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obloquy

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noun ob·lo·quy \ˈä-blə-kwē\

Simple Definition of obloquy

  • : harsh or critical statements about someone

  • : the condition of someone who lost the respect of other people

Source: Merriam-Webster's Learner's Dictionary

Full Definition of obloquy

plural obloquies

  1. 1 :  a strongly condemnatory utterance :  abusive language

  2. 2 :  the condition of one that is discredited :  bad repute

Examples of obloquy in a sentence

  1. a victim of hatred and obloquy

  2. <unable to mount a rational defense of her position, she unleashed a torrent of obloquy on her opponent>



Did You Know?

English speakers can choose from several synonyms to name a tongue-lashing. Abuse is a good general term that usually stresses the anger of the speaker and the harshness of the language, as in "scathing verbal abuse." Vituperation often specifies fluent, sustained abuse; "a torrent of vituperation" is a typical use of this term. Invective implies vehemence comparable to vituperation, but may suggest greater verbal and rhetorical skill; it may also apply especially to a public denunciation, as in "blistering political invective." Obloquy, which comes from the Late Latin ob- (meaning "against") plus loqui (meaning "to speak"), suggests defamation and consequent shame and disgrace; a typical example of its use would be "subjected to obloquy and derision."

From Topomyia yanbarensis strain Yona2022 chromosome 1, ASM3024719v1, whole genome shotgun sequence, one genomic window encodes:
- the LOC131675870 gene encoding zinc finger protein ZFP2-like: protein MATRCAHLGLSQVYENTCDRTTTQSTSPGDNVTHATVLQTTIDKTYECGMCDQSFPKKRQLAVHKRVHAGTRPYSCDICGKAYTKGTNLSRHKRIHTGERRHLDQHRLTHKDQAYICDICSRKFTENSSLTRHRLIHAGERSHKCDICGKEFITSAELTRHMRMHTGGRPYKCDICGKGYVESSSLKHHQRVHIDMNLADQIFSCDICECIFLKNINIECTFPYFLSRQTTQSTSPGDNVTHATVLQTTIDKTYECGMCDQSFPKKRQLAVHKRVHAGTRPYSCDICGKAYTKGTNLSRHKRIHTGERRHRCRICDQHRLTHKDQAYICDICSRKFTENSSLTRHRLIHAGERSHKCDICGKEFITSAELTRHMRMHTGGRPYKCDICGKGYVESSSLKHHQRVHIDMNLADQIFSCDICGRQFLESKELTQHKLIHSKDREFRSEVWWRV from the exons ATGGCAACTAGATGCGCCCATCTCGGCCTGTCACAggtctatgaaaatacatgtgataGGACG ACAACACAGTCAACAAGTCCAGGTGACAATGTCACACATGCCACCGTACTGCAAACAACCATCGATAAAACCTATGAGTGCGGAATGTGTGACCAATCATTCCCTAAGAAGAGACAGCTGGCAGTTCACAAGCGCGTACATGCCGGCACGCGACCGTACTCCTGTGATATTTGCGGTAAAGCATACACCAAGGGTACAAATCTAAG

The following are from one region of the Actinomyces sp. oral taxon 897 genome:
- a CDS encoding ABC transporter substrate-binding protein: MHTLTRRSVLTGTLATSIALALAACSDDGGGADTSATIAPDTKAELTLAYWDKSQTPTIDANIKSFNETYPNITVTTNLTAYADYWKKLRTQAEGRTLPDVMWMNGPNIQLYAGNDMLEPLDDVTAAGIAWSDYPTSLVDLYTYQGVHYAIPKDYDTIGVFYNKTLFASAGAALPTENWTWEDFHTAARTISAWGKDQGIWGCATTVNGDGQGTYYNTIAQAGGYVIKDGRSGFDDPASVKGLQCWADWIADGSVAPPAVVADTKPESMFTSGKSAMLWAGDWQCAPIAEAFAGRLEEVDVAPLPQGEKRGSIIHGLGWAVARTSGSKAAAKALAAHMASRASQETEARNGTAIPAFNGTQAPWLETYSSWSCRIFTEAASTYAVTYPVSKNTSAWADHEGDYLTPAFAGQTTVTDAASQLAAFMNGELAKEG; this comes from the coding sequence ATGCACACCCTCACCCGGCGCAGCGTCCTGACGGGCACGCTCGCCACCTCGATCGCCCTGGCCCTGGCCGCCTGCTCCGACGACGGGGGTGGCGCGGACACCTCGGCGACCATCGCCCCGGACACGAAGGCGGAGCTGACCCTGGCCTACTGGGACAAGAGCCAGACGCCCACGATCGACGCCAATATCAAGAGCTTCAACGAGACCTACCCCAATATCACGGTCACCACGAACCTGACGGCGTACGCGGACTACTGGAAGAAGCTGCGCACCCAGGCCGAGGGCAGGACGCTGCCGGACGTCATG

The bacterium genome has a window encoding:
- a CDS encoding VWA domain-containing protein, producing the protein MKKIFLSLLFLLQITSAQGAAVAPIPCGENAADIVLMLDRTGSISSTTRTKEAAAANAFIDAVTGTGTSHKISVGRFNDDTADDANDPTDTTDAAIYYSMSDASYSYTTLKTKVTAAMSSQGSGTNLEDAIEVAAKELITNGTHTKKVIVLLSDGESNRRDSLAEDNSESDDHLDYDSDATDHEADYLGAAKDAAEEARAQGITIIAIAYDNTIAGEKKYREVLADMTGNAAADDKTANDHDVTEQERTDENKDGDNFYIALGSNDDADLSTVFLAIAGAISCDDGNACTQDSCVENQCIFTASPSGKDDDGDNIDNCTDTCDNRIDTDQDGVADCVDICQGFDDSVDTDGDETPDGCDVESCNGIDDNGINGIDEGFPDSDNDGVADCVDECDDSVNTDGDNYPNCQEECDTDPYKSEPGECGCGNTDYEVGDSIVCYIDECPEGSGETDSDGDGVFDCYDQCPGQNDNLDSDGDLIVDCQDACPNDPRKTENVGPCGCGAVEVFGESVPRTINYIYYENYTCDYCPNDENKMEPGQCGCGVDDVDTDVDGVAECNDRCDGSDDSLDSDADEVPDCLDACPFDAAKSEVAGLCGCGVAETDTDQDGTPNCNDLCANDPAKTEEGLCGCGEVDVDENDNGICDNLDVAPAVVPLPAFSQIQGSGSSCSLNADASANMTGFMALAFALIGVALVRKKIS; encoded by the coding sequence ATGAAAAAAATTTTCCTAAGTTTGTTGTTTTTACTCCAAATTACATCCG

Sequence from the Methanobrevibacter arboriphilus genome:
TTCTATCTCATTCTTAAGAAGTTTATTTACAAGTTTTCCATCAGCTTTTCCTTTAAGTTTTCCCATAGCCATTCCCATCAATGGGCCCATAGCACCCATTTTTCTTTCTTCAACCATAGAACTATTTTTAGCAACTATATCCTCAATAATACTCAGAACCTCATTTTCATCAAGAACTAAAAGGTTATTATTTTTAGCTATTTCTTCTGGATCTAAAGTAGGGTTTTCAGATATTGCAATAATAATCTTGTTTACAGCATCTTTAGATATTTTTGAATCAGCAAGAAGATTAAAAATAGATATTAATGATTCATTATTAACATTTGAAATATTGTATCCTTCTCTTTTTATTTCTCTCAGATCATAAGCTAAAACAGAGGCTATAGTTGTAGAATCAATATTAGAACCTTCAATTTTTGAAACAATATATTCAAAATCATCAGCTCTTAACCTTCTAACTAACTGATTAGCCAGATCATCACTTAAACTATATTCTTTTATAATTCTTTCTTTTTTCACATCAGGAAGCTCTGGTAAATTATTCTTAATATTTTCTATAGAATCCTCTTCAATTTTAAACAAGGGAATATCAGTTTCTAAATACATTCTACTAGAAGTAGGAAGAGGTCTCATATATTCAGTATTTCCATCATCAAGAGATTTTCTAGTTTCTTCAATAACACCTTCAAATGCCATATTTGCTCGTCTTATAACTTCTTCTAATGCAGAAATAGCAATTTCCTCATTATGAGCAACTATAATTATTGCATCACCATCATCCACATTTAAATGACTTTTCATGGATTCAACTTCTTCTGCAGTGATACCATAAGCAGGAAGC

Origin of obloquy

Middle English obloquie, from Anglo-French, from Late Latin obloquium, from obloqui to speak against, from ob- against + loqui to speak


First Known Use: 15th century

Synonym Discussion of obloquy

abuse, vituperation, invective, obloquy, billingsgate mean vehemently expressed condemnation or disapproval. abuse, the most general term, usually implies the anger of the speaker and stresses the harshness of the language <scathing verbal abuse>. vituperation implies fluent and sustained abuse <a torrent of vituperation>. invective implies a comparable vehemence but suggests greater verbal and rhetorical skill and may apply to a public denunciation <blistering political invective>. obloquy suggests defamation and consequent shame and disgrace <subjected to obloquy and derision>. billingsgate implies practiced fluency and variety of profane or obscene abuse <directed a stream of billingsgate at the cabdriver>.

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